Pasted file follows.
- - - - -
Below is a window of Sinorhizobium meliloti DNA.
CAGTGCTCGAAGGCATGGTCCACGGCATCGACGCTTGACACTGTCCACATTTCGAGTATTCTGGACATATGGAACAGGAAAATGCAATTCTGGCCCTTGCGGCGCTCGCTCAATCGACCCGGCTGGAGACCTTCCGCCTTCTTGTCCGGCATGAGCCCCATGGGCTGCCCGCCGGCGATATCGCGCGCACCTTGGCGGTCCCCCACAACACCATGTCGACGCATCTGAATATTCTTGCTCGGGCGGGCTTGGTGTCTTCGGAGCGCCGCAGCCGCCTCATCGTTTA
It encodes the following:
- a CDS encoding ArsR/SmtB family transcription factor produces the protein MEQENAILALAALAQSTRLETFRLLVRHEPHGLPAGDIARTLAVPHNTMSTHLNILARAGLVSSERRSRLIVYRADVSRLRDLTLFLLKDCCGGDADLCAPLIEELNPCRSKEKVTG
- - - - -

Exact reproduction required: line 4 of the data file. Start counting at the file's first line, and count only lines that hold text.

- a CDS encoding ArsR/SmtB family transcription factor produces the protein MEQENAILALAALAQSTRLETFRLLVRHEPHGLPAGDIARTLAVPHNTMSTHLNILARAGLVSSERRSRLIVYRADVSRLRDLTLFLLKDCCGGDADLCAPLIEELNPCRSKEKVTG